Often this means setting students up with a practice environment that simulates the stimuli and allows the responses they need to test and try. Our digital content and tools can help teachers introduce practice spaces into learning. It makes it easier to replicate cases, scenarios, and simulations. Digital can reduce replication costs, allows for multiple attempts, and restarts. By varying instances of a pattern, and altering variables in a digital representation, learners can sense the pattern behind a variety of forms. Ideally digital learning environments should make practice easier to deliver and better for the learner to devise a path to mastery. To do so we need learning environments that give the instructor visibility into the student’s practice sessions. 

Question 3: What learning strategies are inherent to our digital tools? 

When we make use of pre-built educational technology, there are always embedded values and educational philosophies embedded by the creator of the tool. Sometimes these are very upfront and a part of the marketing, training, and implementation of the digital environment. Teachers and perhaps even students could be informed of the reasoning for the environment in which they are learning. At other times it lurks beneath the surface, understated, or invisible. Take for instance the dominant learning management systems in higher education. These are best generalized as tools for the instructor, made to ease the burdens of publishing content, assessing, and communicating with large numbers of students. To the extent they contain educational values, they tend towards those most friendly to mass scale education, and the recovery of instructor’s valuable time. 

Question 4: How do we identify tools beyond ed-tech and put them to use in learning? 

Often the richest tools learners have are not provided by the institution. Sometimes we sense a disconnect between teachers and how digital natives as learners approach their tools. What expectations do students have about the technology we see them use every day, and how it aids their learning. What shared values and conflicts might educators and students have around digital learning? I wonder if we have enough learners in the conversation about digital learning to inform our evolution of teaching. The best way to develop a lifelong learner is to equip them with a digital toolset for finding, consuming, organizing, and making use of information. A personal digital learning environment. Maybe this means going back to basics, as many of our colleagues have. Teaching and having students work individually and in groups in quite simple tools, like cloud document editing, shared folders, and newsreaders.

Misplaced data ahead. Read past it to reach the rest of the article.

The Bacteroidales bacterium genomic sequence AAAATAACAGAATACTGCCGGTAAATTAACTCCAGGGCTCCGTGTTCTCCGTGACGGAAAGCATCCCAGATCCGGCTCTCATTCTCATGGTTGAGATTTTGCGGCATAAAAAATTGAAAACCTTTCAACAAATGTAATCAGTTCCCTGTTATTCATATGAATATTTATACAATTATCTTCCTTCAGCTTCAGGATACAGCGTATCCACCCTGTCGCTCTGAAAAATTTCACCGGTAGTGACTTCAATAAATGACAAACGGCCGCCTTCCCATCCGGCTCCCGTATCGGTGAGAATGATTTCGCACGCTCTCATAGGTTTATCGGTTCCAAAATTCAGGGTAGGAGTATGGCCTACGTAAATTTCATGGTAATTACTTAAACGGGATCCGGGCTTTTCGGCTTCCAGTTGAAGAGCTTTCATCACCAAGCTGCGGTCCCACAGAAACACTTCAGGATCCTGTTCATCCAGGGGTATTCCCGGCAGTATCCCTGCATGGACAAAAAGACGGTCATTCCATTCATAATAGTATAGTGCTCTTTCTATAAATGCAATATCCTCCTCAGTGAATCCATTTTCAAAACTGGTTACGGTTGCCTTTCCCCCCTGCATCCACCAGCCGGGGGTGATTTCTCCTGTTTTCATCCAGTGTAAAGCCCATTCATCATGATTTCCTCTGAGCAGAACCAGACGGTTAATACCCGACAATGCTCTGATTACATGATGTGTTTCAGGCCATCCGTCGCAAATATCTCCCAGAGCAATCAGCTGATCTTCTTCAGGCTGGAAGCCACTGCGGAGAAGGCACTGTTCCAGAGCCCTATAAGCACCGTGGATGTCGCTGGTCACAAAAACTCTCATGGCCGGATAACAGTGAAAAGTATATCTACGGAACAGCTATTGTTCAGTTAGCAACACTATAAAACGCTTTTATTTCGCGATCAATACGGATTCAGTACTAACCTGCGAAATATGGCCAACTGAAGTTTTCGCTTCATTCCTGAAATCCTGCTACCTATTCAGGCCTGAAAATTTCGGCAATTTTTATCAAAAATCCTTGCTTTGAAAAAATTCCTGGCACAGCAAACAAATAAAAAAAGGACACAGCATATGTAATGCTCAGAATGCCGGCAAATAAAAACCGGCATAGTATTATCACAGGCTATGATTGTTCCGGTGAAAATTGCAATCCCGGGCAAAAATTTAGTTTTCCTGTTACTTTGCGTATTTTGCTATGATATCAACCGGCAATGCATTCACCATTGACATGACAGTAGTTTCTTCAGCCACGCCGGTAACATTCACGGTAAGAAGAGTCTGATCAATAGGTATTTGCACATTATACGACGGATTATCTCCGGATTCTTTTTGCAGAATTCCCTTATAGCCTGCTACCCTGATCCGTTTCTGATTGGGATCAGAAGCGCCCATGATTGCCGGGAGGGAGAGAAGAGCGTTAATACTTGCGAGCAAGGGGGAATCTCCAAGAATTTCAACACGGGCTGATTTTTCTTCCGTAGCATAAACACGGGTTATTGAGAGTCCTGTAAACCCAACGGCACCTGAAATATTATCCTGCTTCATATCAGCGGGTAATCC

Question 5: How much time do we spend getting digital to do what analog already does well? 

This pain point always stands out most conspicuously when we consider fully-online education. This is possibly the greatest argument for considering a blended-learning design. My kids always say “Dad, don’t force it.” Usually this happens right before I break something in frustration. Teachers need not give up something they consider critical to see firsthand, such as practice of bedside manner. Learners need not give up everything they value, such as a truly-hands-on experience. When it feels like something is reaching a breaking point, and the digital experience isn’t good enough, find an opportunity to leverage face time you have in the program.

You can view the first post in the Future of Digital Learning series, here.

On Tuesday, December 4, 2018, Brendan will be hosting an Ed Chat on the Future of Digital Learning at 3:30 pm – 4:30 pm, live from the Hub’s official Twitter account.